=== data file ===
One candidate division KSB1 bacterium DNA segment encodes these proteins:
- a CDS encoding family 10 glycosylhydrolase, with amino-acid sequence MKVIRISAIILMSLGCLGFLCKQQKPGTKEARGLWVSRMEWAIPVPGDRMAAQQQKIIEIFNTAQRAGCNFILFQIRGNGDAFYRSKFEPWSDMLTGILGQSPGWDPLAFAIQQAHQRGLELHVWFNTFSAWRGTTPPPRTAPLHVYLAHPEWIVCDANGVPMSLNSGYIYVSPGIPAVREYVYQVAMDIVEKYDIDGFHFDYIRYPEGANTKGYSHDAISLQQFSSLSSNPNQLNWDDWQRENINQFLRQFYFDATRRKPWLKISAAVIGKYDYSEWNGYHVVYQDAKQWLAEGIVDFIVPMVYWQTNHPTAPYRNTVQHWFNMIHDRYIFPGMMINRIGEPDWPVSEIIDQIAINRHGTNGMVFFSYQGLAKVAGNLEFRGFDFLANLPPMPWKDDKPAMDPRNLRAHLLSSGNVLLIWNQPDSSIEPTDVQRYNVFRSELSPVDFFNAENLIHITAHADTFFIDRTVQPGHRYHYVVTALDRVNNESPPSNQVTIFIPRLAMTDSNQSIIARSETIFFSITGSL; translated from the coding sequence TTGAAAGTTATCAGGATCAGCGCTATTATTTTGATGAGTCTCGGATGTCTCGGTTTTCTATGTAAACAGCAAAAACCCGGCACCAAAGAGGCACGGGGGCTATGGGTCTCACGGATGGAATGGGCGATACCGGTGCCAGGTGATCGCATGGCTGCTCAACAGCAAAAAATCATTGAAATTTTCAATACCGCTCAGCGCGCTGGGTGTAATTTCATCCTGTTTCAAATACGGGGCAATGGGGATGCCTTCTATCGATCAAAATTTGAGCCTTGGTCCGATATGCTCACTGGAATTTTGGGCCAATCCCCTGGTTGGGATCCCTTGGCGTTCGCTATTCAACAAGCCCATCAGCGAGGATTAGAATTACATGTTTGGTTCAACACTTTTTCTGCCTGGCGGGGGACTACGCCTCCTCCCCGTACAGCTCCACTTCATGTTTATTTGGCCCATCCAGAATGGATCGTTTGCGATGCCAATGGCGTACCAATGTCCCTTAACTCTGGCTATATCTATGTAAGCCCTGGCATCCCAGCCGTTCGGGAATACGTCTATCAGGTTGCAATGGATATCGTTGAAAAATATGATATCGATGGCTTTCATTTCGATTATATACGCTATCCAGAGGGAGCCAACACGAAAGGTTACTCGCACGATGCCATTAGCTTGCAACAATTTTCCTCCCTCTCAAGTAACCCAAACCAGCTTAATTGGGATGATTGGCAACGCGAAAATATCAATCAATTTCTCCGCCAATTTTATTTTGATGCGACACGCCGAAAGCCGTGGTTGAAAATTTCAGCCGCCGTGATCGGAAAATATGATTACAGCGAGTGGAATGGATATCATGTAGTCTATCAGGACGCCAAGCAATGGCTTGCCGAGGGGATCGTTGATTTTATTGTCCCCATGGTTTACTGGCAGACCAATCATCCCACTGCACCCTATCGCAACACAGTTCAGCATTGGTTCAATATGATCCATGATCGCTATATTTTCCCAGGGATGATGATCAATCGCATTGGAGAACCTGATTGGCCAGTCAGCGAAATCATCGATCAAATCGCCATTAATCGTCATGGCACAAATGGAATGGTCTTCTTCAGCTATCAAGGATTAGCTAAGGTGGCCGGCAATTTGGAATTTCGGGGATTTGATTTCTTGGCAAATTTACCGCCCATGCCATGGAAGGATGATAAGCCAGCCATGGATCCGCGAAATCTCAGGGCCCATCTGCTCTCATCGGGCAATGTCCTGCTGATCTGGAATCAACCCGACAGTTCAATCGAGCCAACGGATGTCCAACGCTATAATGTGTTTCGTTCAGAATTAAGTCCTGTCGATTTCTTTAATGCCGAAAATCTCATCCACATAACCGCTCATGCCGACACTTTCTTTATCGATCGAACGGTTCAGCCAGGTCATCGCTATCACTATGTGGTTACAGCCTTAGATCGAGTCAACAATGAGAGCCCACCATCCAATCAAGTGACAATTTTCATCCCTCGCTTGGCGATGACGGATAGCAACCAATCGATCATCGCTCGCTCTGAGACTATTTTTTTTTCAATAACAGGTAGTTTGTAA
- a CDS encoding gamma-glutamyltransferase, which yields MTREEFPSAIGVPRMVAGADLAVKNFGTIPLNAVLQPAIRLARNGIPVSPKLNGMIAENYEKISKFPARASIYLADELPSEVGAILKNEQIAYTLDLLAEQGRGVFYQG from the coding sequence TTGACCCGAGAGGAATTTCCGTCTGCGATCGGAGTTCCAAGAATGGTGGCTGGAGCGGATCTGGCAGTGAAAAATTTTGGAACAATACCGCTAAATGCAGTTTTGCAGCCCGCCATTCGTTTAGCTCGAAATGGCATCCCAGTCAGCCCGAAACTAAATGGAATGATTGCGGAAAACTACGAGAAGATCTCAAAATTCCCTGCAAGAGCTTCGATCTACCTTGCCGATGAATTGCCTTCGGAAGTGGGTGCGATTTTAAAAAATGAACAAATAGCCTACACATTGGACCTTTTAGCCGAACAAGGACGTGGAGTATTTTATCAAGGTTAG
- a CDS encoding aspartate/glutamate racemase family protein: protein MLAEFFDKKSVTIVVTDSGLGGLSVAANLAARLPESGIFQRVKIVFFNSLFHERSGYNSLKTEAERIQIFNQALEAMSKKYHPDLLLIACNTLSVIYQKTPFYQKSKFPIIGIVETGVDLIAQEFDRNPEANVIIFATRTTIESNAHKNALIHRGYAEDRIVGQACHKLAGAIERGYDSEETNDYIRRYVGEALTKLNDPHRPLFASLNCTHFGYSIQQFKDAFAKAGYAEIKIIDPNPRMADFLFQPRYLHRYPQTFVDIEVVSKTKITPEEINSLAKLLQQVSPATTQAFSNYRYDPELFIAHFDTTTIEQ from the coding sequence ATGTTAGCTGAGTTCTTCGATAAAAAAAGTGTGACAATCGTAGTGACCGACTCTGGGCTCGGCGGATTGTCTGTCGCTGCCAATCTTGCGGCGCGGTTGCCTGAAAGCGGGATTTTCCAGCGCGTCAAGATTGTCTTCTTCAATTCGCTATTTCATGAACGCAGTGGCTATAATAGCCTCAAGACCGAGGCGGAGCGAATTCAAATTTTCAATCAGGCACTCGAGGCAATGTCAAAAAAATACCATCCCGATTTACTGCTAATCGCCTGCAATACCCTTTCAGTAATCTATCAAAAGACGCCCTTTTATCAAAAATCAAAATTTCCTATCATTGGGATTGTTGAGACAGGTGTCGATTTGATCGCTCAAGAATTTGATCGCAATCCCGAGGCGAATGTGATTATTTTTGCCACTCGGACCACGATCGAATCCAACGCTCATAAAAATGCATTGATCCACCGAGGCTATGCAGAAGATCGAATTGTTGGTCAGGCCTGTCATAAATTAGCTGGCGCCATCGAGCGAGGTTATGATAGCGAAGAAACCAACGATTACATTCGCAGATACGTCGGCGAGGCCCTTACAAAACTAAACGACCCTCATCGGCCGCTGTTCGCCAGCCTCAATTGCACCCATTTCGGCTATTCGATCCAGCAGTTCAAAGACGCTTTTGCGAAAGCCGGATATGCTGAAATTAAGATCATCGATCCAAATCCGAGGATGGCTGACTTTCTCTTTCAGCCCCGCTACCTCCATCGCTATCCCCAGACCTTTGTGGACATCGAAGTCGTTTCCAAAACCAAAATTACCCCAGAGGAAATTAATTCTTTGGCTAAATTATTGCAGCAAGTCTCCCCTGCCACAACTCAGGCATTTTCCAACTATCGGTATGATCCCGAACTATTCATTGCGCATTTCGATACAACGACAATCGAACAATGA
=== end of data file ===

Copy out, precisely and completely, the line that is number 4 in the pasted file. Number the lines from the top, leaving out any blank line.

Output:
- a CDS encoding aspartate/glutamate racemase family protein: protein MLAEFFDKKSVTIVVTDSGLGGLSVAANLAARLPESGIFQRVKIVFFNSLFHERSGYNSLKTEAERIQIFNQALEAMSKKYHPDLLLIACNTLSVIYQKTPFYQKSKFPIIGIVETGVDLIAQEFDRNPEANVIIFATRTTIESNAHKNALIHRGYAEDRIVGQACHKLAGAIERGYDSEETNDYIRRYVGEALTKLNDPHRPLFASLNCTHFGYSIQQFKDAFAKAGYAEIKIIDPNPRMADFLFQPRYLHRYPQTFVDIEVVSKTKITPEEINSLAKLLQQVSPATTQAFSNYRYDPELFIAHFDTTTIEQ from the coding sequence ATGTTAGCTGAGTTCTTCGATAAAAAAAGTGTGACAATCGTAGTGACCGACTCTGGGCTCGGCGGATTGTCTGTCGCTGCCAATCTTGCGGCGCGGTTGCCTGAAAGCGGGATTTTCCAGCGCGTCAAGATTGTCTTCTTCAATTCGCTATTTCATGAACGCAGTGGCTATAATAGCCTCAAGACCGAGGCGGAGCGAATTCAAATTTTCAATCAGGCACTCGAGGCAATGTCAAAAAAATACCATCCCGATTTACTGCTAATCGCCTGCAATACCCTTTCAGTAATCTATCAAAAGACGCCCTTTTATCAAAAATCAAAATTTCCTATCATTGGGATTGTTGAGACAGGTGTCGATTTGATCGCTCAAGAATTTGATCGCAATCCCGAGGCGAATGTGATTATTTTTGCCACTCGGACCACGATCGAATCCAACGCTCATAAAAATGCATTGATCCACCGAGGCTATGCAGAAGATCGAATTGTTGGTCAGGCCTGTCATAAATTAGCTGGCGCCATCGAGCGAGGTTATGATAGCGAAGAAACCAACGATTACATTCGCAGATACGTCGGCGAGGCCCTTACAAAACTAAACGACCCTCATCGGCCGCTGTTCGCCAGCCTCAATTGCACCCATTTCGGCTATTCGATCCAGCAGTTCAAAGACGCTTTTGCGAAAGCCGGATATGCTGAAATTAAGATCATCGATCCAAATCCGAGGATGGCTGACTTTCTCTTTCAGCCCCGCTACCTCCATCGCTATCCCCAGACCTTTGTGGACATCGAAGTCGTTTCCAAAACCAAAATTACCCCAGAGGAAATTAATTCTTTGGCTAAATTATTGCAGCAAGTCTCCCCTGCCACAACTCAGGCATTTTCCAACTATCGGTATGATCCCGAACTATTCATTGCGCATTTCGATACAACGACAATCGAACAATGA